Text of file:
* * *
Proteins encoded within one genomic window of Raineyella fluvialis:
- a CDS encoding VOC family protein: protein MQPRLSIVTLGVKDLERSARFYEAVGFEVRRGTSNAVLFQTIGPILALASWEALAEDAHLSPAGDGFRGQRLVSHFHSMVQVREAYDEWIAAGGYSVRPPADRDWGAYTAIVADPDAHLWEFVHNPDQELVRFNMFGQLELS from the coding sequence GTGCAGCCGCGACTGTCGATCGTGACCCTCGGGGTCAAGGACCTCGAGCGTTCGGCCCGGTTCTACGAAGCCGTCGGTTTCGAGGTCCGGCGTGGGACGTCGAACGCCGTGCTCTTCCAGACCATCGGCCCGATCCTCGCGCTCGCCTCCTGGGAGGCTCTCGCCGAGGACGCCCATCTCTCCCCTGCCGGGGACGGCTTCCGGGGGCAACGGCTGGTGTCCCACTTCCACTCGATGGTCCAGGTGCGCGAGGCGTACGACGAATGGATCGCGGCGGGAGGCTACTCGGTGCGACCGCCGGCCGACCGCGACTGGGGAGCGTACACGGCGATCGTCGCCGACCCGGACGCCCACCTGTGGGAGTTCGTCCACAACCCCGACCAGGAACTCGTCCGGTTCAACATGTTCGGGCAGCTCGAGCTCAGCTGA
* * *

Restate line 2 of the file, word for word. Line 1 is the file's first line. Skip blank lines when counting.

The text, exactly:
- a CDS encoding VOC family protein: protein MQPRLSIVTLGVKDLERSARFYEAVGFEVRRGTSNAVLFQTIGPILALASWEALAEDAHLSPAGDGFRGQRLVSHFHSMVQVREAYDEWIAAGGYSVRPPADRDWGAYTAIVADPDAHLWEFVHNPDQELVRFNMFGQLELS from the coding sequence GTGCAGCCGCGACTGTCGATCGTGACCCTCGGGGTCAAGGACCTCGAGCGTTCGGCCCGGTTCTACGAAGCCGTCGGTTTCGAGGTCCGGCGTGGGACGTCGAACGCCGTGCTCTTCCAGACCATCGGCCCGATCCTCGCGCTCGCCTCCTGGGAGGCTCTCGCCGAGGACGCCCATCTCTCCCCTGCCGGGGACGGCTTCCGGGGGCAACGGCTGGTGTCCCACTTCCACTCGATGGTCCAGGTGCGCGAGGCGTACGACGAATGGATCGCGGCGGGAGGCTACTCGGTGCGACCGCCGGCCGACCGCGACTGGGGAGCGTACACGGCGATCGTCGCCGACCCGGACGCCCACCTGTGGGAGTTCGTCCACAACCCCGACCAGGAACTCGTCCGGTTCAACATGTTCGGGCAGCTCGAGCTCAGCTGA